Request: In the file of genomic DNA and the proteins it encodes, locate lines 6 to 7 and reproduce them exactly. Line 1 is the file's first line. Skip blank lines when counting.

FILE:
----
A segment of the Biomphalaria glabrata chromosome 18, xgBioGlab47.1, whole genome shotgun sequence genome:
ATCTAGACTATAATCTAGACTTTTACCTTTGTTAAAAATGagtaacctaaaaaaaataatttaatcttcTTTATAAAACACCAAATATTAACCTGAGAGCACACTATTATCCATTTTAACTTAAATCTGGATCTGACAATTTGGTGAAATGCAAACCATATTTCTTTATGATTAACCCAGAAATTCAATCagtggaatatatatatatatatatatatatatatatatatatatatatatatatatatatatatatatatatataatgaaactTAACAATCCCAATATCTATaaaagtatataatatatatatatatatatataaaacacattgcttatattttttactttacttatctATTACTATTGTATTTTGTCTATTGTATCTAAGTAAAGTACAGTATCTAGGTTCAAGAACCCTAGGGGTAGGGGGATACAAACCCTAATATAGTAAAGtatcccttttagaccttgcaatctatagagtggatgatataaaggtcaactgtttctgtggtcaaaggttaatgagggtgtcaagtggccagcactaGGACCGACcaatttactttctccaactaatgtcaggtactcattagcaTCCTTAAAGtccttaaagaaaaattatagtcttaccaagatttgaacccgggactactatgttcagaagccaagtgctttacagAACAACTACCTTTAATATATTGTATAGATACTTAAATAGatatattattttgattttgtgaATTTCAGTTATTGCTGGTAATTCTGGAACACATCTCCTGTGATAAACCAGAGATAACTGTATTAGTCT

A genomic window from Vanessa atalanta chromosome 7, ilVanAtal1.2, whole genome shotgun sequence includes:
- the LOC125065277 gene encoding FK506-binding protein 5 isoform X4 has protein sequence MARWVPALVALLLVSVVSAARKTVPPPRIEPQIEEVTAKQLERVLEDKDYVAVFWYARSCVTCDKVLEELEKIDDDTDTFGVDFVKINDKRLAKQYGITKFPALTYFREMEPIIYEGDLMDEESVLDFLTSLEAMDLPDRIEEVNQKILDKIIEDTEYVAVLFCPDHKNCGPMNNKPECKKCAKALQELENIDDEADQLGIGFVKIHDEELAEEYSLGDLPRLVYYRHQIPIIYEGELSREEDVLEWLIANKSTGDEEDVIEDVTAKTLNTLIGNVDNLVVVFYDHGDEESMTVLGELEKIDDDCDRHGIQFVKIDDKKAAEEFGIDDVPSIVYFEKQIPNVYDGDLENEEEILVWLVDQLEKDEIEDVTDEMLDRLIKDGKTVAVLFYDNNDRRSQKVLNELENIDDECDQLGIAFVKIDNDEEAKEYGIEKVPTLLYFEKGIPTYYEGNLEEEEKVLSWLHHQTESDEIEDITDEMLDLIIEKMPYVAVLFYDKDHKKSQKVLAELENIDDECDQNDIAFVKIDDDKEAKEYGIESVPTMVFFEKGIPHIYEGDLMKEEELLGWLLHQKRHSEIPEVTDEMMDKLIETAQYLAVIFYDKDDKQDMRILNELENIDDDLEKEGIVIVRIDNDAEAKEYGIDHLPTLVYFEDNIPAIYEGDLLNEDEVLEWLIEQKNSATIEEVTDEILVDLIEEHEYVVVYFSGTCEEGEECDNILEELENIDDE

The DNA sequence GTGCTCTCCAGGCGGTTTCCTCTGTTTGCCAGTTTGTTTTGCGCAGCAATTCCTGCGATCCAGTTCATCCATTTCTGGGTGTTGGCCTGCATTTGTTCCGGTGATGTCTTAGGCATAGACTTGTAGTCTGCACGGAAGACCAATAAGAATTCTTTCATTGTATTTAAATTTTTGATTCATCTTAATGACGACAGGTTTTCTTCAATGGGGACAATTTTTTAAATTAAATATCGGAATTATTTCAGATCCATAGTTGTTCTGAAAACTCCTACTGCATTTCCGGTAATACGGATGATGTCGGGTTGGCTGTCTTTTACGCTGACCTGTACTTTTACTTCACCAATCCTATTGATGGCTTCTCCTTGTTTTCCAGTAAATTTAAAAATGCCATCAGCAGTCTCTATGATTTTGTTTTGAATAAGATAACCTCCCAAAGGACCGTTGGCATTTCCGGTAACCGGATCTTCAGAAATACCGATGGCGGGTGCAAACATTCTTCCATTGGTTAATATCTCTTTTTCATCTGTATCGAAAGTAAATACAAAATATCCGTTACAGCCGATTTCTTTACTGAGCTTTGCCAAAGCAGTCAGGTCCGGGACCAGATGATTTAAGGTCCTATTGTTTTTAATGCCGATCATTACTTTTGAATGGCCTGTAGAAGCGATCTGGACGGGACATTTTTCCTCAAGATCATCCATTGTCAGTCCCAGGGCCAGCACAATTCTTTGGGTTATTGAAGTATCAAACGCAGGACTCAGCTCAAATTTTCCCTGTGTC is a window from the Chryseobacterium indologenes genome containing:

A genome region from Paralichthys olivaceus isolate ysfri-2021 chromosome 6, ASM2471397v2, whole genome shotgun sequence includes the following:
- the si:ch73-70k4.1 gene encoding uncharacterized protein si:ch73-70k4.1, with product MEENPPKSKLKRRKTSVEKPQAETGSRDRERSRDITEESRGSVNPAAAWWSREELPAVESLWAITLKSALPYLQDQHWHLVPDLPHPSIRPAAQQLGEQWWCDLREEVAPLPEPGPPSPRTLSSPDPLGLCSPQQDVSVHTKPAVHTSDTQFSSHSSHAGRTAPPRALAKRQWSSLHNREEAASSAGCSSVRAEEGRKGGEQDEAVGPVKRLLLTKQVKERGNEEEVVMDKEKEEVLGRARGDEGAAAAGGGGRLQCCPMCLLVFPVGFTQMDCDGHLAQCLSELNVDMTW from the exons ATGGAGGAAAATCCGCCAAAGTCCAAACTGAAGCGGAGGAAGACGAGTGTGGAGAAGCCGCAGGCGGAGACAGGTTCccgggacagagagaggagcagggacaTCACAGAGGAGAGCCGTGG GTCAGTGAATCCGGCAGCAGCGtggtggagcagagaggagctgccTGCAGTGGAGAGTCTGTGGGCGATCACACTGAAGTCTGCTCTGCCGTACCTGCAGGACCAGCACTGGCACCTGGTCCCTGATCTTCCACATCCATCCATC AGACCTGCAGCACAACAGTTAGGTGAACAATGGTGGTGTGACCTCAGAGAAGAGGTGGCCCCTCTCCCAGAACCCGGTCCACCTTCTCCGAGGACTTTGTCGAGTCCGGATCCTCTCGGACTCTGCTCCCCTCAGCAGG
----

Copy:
A genome region from Paralichthys olivaceus isolate ysfri-2021 chromosome 6, ASM2471397v2, whole genome shotgun sequence includes the following:
- the si:ch73-70k4.1 gene encoding uncharacterized protein si:ch73-70k4.1, with product MEENPPKSKLKRRKTSVEKPQAETGSRDRERSRDITEESRGSVNPAAAWWSREELPAVESLWAITLKSALPYLQDQHWHLVPDLPHPSIRPAAQQLGEQWWCDLREEVAPLPEPGPPSPRTLSSPDPLGLCSPQQDVSVHTKPAVHTSDTQFSSHSSHAGRTAPPRALAKRQWSSLHNREEAASSAGCSSVRAEEGRKGGEQDEAVGPVKRLLLTKQVKERGNEEEVVMDKEKEEVLGRARGDEGAAAAGGGGRLQCCPMCLLVFPVGFTQMDCDGHLAQCLSELNVDMTW from the exons ATGGAGGAAAATCCGCCAAAGTCCAAACTGAAGCGGAGGAAGACGAGTGTGGAGAAGCCGCAGGCGGAGACAGGTTCccgggacagagagaggagcagggacaTCACAGAGGAGAGCCGTGG GTCAGTGAATCCGGCAGCAGCGtggtggagcagagaggagctgccTGCAGTGGAGAGTCTGTGGGCGATCACACTGAAGTCTGCTCTGCCGTACCTGCAGGACCAGCACTGGCACCTGGTCCCTGATCTTCCACATCCATCCATC AGACCTGCAGCACAACAGTTAGGTGAACAATGGTGGTGTGACCTCAGAGAAGAGGTGGCCCCTCTCCCAGAACCCGGTCCACCTTCTCCGAGGACTTTGTCGAGTCCGGATCCTCTCGGACTCTGCTCCCCTCAGCAGG